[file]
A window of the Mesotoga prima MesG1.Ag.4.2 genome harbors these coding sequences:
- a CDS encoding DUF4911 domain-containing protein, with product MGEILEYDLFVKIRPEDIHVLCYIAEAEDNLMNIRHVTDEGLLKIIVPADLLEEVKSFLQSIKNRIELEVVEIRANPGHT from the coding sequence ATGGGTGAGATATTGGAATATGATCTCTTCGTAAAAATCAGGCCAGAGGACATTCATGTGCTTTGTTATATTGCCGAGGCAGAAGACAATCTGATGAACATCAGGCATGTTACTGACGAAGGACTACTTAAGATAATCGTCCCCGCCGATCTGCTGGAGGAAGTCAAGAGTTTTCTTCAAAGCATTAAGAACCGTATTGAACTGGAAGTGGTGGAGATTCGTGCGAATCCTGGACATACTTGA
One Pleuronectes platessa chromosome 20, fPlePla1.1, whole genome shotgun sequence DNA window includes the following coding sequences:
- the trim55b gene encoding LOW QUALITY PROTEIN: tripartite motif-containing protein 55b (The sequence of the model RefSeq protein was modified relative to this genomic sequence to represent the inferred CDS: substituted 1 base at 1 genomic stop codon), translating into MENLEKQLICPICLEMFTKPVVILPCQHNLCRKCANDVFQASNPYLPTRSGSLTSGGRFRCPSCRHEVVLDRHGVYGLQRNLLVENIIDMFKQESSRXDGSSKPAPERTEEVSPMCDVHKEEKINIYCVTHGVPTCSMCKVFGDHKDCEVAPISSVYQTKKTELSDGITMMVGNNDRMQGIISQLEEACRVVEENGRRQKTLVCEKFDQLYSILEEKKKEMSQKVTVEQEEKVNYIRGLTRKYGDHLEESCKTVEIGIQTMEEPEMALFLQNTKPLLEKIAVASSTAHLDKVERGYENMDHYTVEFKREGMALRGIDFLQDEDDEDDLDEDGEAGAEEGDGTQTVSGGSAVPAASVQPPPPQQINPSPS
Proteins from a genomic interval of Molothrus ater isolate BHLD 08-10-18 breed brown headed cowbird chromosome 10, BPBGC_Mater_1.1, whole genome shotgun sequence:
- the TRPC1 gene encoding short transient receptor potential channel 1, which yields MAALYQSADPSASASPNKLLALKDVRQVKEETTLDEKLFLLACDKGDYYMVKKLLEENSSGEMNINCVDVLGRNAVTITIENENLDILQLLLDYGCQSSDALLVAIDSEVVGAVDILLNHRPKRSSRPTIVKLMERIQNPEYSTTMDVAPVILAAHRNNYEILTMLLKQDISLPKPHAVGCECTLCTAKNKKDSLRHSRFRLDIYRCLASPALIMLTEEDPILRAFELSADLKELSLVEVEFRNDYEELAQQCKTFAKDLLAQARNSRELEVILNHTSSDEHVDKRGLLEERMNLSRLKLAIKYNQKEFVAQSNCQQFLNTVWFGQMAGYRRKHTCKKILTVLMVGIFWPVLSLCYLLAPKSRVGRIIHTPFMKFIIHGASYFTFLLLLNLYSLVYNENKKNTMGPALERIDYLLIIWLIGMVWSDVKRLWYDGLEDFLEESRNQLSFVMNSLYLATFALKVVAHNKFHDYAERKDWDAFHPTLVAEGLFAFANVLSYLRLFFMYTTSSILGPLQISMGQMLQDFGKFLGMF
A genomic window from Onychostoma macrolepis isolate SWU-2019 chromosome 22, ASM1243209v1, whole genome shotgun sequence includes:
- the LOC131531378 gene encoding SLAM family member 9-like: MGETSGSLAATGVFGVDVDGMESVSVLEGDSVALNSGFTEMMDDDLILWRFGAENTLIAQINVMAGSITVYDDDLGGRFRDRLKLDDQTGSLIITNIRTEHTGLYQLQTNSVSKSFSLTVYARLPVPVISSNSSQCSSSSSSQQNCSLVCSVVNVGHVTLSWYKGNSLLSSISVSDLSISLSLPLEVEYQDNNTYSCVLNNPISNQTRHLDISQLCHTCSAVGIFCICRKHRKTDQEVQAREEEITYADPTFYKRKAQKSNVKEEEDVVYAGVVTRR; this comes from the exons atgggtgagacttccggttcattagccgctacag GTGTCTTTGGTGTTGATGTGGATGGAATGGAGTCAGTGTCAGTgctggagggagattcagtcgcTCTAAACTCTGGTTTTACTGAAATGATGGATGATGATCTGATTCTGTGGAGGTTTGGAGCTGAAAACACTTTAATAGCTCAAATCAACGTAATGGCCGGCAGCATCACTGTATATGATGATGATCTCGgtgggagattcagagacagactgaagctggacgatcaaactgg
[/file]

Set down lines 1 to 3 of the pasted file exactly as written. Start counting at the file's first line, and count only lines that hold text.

A window of the Mesotoga prima MesG1.Ag.4.2 genome harbors these coding sequences:
- a CDS encoding DUF4911 domain-containing protein, with product MGEILEYDLFVKIRPEDIHVLCYIAEAEDNLMNIRHVTDEGLLKIIVPADLLEEVKSFLQSIKNRIELEVVEIRANPGHT from the coding sequence ATGGGTGAGATATTGGAATATGATCTCTTCGTAAAAATCAGGCCAGAGGACATTCATGTGCTTTGTTATATTGCCGAGGCAGAAGACAATCTGATGAACATCAGGCATGTTACTGACGAAGGACTACTTAAGATAATCGTCCCCGCCGATCTGCTGGAGGAAGTCAAGAGTTTTCTTCAAAGCATTAAGAACCGTATTGAACTGGAAGTGGTGGAGATTCGTGCGAATCCTGGACATACTTGA
One Pleuronectes platessa chromosome 20, fPlePla1.1, whole genome shotgun sequence DNA window includes the following coding sequences: